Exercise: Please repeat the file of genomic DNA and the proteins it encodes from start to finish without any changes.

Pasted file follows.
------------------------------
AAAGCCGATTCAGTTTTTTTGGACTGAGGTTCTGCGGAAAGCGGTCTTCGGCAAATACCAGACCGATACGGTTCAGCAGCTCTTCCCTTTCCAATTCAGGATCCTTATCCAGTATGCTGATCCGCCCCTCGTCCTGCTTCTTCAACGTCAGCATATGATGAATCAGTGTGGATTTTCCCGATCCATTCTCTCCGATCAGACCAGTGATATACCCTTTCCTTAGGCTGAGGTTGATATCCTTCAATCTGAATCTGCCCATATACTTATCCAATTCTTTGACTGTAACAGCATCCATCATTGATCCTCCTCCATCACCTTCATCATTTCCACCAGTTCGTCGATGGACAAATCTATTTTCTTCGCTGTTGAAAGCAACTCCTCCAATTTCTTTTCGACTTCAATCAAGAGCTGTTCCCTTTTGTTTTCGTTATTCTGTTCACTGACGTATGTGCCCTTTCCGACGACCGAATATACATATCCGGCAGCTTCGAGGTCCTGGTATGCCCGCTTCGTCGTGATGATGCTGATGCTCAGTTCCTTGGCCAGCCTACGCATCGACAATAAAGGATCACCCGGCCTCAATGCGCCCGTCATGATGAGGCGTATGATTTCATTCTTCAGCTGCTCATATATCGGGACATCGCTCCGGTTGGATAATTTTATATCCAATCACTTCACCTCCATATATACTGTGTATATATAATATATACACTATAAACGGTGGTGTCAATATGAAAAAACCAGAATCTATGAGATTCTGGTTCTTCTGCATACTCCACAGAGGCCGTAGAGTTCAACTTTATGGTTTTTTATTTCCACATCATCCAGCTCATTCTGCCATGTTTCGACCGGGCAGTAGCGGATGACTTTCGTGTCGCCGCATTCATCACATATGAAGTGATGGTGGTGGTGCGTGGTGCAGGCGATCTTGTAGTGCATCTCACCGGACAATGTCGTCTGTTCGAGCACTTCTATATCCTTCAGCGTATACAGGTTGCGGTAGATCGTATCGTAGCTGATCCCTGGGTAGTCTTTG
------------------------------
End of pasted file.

AAAGCCGATTCAGTTTTTTTGGACTGAGGTTCTGCGGAAAGCGGTCTTCGGCAAATACCAGACCGATACGGTTCAGCAGCTCTTCCCTTTCCAATTCAGGATCCTTATCCAGTATGCTGATCCGCCCCTCGTCCTGCTTCTTCAACGTCAGCATATGATGAATCAGTGTGGATTTTCCCGATCCATTCTCTCCGATCAGACCAGTGATATACCCTTTCCTTAGGCTGAGGTTGATATCCTTCAATCTGAATCTGCCCATATACTTATCCAATTCTTTGACTGTAACAGCATCCATCATTGATCCTCCTCCATCACCTTCATCATTTCCACCAGTTCGTCGATGGACAAATCTATTTTCTTCGCTGTTGAAAGCAACTCCTCCAATTTCTTTTCGACTTCAATCAAGAGCTGTTCCCTTTTGTTTTCGTTATTCTGTTCACTGACGTATGTGCCCTTTCCGACGACCGAATATACATATCCGGCAGCTTCGAGGTCCTGGTATGCCCGCTTCGTCGTGATGATGCTGATGCTCAGTTCCTTGGCCAGCCTACGCATCGACAATAAAGGATCACCCGGCCTCAATGCGCCCGTCATGATGAGGCGTATGATTTCATTCTTCAGCTGCTCATATATCGGGACATCGCTCCGGTTGGATAATTTTATATCCAATCACTTCACCTCCATATATACTGTGTATATATAATATATACACTATAAACGGTGGTGTCAATATGAAAAAACCAGAATCTATGAGATTCTGGTTCTTCTGCATACTCCACAGAGGCCGTAGAGTTCAACTTTATGGTTTTTTATTTCCACATCATCCAGCTCATTCTGCCATGTTTCGACCGGGCAGTAGCGGATGACTTTCGTGTCGCCGCATTCATCACATATGAAGTGATGGTGGTGGTGCGTGGTGCAGGCGATCTTGTAGTGCATCTCACCGGACAATGTCGTCTGTTCGAGCACTTCTATATCCTTCAGCGTATACAGGTTGCGGTAGATCGTATCGTAGCTGATCCCTGGGTAGTCTTTG